Following on the heels of Russian potash producer Uralkali announcing contracts to sell the fertilizer ingredient to customers in India for $322 per tonne, the North American marketing group owned by Agrium (NYSE:AGU), Mosaic (NYSE:MOS), and PotashCorp (NYSE:POT) announced that it, too, had reached a similarly priced agreement with its Indian customers. Although that's 25% below what the trade group realized last year, it represents the lowest price received in seven years -- it sets the stage for the coming recovery in the fertilizer's price.
After Uralkali made a bid for market share last summer by breaking away from its partner Belaruskali, thus sundering the powerful Belarusian Potash Corp. cartel, potash pricing went into free fall and PotashCorp saw its average realized price fall from $424 per tonne in 2012 to $332 per tonne at the end of 2013, and it estimates its received pricing for potash this year may fall as low as $240 to $270 per tonne.
In January, China established the floor for the industry by agreeing to buy from Uralkali potash at a price of $305 per tonne. That too was a recent record low, though it had been about where analysts anticipated it would land -- even if there was a collective sigh it didn't break through the $300 per tonne level. Now the market appears to have stabilized, and despite depressed pricing at the moment, that very fact could spur rates of potash application and move the demand cycle up once more.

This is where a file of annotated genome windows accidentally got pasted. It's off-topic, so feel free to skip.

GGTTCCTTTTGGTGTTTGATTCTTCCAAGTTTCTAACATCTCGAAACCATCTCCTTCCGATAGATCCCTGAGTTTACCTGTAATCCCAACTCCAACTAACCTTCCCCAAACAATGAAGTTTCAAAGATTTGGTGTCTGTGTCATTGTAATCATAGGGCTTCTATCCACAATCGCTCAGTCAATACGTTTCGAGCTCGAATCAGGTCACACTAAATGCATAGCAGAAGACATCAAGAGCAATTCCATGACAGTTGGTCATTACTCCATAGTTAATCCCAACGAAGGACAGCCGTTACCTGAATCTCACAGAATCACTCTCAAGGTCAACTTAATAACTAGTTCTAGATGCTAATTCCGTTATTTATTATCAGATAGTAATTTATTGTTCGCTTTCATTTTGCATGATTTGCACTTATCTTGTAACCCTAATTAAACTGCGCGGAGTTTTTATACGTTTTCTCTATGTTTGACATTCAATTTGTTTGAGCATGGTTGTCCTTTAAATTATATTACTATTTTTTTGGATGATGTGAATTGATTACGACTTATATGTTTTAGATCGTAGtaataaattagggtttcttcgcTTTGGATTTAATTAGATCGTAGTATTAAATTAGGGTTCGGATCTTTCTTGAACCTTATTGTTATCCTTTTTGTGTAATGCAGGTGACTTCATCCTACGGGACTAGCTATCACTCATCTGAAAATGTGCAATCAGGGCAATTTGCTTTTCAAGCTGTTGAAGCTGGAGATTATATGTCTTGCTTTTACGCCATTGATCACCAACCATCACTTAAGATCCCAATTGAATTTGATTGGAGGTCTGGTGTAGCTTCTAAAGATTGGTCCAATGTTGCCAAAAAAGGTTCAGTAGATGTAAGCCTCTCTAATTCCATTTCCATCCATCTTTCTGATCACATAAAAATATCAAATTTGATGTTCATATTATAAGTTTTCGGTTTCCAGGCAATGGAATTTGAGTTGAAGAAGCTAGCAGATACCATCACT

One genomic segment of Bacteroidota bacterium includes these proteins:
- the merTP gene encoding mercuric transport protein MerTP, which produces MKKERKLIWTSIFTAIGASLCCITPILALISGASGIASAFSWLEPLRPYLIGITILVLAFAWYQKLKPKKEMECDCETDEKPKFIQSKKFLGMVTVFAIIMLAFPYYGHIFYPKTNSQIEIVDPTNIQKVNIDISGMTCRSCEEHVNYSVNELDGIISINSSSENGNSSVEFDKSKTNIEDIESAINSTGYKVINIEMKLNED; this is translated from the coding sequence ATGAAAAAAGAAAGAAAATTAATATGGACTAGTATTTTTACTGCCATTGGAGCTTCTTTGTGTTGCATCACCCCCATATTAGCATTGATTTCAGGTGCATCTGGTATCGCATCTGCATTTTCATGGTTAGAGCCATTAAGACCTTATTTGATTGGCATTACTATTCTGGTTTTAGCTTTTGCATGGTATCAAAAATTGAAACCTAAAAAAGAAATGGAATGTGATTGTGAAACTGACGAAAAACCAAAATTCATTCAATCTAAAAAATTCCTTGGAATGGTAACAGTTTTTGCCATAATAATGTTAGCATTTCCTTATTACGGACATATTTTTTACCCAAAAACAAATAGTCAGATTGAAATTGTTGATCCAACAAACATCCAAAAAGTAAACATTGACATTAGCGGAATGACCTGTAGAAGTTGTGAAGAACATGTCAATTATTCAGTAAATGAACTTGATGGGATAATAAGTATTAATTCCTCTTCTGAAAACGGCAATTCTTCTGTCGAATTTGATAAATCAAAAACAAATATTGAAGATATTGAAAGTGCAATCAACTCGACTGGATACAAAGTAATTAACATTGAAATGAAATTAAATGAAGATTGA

India farmland is of very poor quality, and though its population has a large share devoted to farming, it largely occurs at subsistence level. Moreover, potash imports to the country fell after the government reduced subsidies for its purchase to help bolster a nascent domestic nitrogen market, which together with slack sales to China and a stagnant global economy, led PotashCorp to announce job cuts in December amounting to 18% of its workforce.
The new agreement by the fertilizer group Canpotex should help stabilize its three owners as well. PotashCorp estimates its potash production represents 19% of global capacity; Mosaic, which says potash represents about 28% of its net sales, accounts for 14% of global production; and Agrium, which is less exposed to potash than its peers as it relies instead on nitrogen products for about half of its sales, says potash production counts for less than 15% of revenues.
It also gives new life to plans by rivals to use Canada's vast potash resources to participate in the industry's expected growth. Canada is home to half the world's potash deposits, and the Jansen deposit in Saskatchewan in particular could become one of the world's largest potash mines when finally operational. With global production limited to just a handful of countries, the Canpotex agreement suggests that the industry has found its footing and Potash, as the largest of its owners, can concentrate on moving higher once more.